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Achieve The Perfect Paint Job
Handy tips on the perfect paint job, from surface preparation to the end result.
Surface preparation is a vital part of the painting process, it can make or break a project. Make sure that you fill any holes and remove any old flaky paint and then sand it back to ensure a smooth and even finish. The myth that paint will fill in any holes is not correct! Always make sure that you have fixed any blemishes on the wall by going over the wall with a light. Another important factor is to make sure that the surface is clean, this is particularly important in rooms such as kitchens and any other wet area because cooking oils can form a very thin layer of oil on the wall. Using sugar soap for this stage works well. Mould and mildew marks also need to be removed, this can be done by using household bleach diluted 1:5 with water to remove the visible mould. You then need to work out why the mould is growing there and fix the problem, possibly lack of ventilation.
Select good quality painting products. If you are uncertain about this, you should always ask a professional and they will recommend a product for you. Better quality products seem to give better coverage, less bubbles and are easier to use than poor quality products. You should always look after your equipment by cleaning it properly.
For acrylic paint brushes and rollers you can use water to remove most of the paint, then you should use a paint removing product and repeat with water and dishwashing liquid. For enamel brushes and rollers you must use mineral turpentine to clean up. For ongoing projects brushes and rollers can be stored overnight in plastic wrap to save continual cleaning up.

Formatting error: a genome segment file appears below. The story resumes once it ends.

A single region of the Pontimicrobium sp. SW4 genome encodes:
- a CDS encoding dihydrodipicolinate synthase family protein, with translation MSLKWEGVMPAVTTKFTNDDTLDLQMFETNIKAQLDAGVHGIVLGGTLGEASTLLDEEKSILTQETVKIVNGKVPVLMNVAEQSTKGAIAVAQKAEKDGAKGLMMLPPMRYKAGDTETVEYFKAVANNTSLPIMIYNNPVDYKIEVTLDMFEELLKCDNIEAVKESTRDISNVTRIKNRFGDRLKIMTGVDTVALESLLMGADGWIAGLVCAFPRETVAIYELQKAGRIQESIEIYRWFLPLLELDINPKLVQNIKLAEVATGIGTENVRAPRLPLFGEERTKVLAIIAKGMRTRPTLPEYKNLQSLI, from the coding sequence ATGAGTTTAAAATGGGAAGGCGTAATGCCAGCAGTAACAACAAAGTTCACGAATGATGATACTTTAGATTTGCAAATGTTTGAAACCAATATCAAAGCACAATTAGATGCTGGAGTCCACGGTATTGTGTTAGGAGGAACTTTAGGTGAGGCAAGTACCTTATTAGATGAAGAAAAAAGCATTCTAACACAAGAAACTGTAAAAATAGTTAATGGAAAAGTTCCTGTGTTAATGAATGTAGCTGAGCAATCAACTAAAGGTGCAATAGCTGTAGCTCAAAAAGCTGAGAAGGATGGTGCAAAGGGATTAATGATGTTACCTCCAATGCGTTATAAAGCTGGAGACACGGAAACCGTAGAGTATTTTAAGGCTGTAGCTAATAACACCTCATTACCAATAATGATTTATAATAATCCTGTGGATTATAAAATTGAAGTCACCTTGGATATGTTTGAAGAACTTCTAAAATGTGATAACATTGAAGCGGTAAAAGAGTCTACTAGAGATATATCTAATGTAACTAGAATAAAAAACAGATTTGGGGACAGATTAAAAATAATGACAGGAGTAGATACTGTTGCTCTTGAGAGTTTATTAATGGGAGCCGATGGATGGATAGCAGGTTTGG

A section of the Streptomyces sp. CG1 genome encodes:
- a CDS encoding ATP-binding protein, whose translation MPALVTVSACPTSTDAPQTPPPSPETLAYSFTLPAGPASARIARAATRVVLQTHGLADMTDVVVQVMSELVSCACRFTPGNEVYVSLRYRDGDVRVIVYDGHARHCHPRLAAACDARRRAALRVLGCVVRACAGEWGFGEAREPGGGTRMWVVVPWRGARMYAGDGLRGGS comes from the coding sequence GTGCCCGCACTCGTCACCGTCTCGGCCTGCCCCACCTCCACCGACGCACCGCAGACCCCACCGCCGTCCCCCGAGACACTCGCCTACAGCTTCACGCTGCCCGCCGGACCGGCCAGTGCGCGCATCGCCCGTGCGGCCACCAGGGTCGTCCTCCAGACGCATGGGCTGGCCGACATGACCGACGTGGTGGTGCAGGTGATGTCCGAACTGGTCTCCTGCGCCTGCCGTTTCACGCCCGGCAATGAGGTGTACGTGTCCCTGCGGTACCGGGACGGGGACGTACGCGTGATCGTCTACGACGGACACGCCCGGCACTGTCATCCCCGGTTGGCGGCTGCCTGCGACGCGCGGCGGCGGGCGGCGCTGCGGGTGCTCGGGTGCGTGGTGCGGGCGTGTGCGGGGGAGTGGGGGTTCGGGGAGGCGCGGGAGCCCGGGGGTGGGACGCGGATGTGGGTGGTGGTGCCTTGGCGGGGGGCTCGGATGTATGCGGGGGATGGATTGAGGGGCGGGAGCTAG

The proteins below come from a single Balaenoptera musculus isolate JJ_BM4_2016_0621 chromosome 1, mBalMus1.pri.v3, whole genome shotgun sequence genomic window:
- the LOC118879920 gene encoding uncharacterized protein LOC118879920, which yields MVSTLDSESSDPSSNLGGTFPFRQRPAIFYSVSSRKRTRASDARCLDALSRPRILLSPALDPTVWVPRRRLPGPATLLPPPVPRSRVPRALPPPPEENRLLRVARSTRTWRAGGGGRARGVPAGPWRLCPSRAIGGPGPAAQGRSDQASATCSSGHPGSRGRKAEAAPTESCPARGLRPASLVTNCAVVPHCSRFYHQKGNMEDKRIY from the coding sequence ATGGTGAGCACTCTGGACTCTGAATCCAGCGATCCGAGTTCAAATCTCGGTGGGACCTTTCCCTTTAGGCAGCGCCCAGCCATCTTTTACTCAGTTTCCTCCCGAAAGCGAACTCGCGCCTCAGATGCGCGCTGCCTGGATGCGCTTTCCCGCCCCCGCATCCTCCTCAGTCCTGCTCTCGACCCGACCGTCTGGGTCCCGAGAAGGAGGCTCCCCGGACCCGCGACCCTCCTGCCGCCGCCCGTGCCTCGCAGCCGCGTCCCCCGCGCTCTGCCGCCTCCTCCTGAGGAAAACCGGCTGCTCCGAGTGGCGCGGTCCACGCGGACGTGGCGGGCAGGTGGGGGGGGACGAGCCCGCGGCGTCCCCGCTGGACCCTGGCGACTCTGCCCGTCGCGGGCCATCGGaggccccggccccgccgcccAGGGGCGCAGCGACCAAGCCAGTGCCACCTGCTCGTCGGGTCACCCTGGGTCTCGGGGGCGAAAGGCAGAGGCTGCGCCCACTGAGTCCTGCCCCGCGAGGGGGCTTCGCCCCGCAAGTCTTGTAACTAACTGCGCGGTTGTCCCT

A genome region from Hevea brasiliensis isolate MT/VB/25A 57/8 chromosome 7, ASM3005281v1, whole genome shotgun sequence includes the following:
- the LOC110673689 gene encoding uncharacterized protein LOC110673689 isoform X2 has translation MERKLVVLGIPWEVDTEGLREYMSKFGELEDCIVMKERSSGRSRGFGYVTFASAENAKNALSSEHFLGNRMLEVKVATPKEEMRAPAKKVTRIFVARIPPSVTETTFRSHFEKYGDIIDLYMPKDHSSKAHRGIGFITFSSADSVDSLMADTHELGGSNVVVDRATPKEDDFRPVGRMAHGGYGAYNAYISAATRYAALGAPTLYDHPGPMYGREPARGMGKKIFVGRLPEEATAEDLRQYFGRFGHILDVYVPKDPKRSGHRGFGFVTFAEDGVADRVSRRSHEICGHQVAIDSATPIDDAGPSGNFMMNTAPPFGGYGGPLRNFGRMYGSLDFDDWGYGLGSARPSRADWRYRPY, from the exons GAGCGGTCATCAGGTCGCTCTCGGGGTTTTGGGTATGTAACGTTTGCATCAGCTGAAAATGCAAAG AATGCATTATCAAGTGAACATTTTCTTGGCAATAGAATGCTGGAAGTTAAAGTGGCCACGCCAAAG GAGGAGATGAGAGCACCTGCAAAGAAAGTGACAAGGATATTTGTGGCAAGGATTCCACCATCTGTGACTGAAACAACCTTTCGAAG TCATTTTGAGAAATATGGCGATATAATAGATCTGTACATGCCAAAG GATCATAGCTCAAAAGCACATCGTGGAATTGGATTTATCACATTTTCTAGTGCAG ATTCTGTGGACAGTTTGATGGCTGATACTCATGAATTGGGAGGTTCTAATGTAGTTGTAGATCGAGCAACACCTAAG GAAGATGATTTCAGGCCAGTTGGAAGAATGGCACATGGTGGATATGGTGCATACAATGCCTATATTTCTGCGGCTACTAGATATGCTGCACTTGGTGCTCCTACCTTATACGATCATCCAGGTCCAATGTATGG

Selecting the right equipment
ROLLERS: Use polyester wool rollers for enamel paint and synthetic fibres for waterbased paints, as they do not absorb water. Short pile rollers are good for smooth plaster board, medium pile rollers are best for lightly textured surfaces and long pile rollers are the best for heavily textured surgfaces.
BRUSHES: Natural bristled brushes tend to shed bristles, while the synthetic brushes are not supposed to. Synthetic brushes are better for water based products. The thinner and shorter the bristle, the squarer the end, the less paint it will hold and they can drip everywhere. Quality brushes have long bristles of varying lengths which provide a chiselled edge allowing the paint to flow on more smoothly.
Preparing to paint
Remove all fittings such as door handles, light switches, door hinges etc, this will ensure a neater job and these fittings will not be covered in paint splatters. You can then use painters masking tape. The type with plastic attached is great for covering windows etc because it covers the surface totally. Plastic drop sheets on the floor and furniture are best, fabric drop sheets will still leak paint through them, which therefore damages your possessions. Using a proper paint stirrer is best for mixing the paint, however an old ruler can work well too. Make sure that you mix tha paint properly. This means rotating the mixer whilst lifting it up out of the paint every now and again to make sure that there is no paint on the bottom of the bucket being missed. To get the best control from your paint brush, hold it between your thumb and fingers like you would hold a pen.
Another important factor in painting is to ensure that the temperature is right. This, believe it or not will make a difference in the overall job. The best temperature range to work in is between 15 and 25 degrees. If the temperature is below 10 degrees or over 35 degrees it is not recommended that you paint unless the paint you have specifies it is a tolerated temperature.
Paint the ceiling first then work your way down, walls, then doors, windows, skirting, architravea, picture rails, dado rails and skirting boards etc. Use a roller to paint the ceilings and walls. A cutting-in brush will really help with corners, particularly if you are using diferent colours. If you are re-decorating an old home, it is best if you strip the walls down to bare timber and start again, this then ensures that windows and doors will open and close properly and will make for a more even finish.
It is always a good idea to use a sample pot of paint first, this way you can paint a patch onto a wall in the room you are painting, so that you can see what it looks like in all conditions and with lighting, day and night etc.
GOOD LUCK PAINTING!
HIDC Exhibitor(s) who specialise in this area;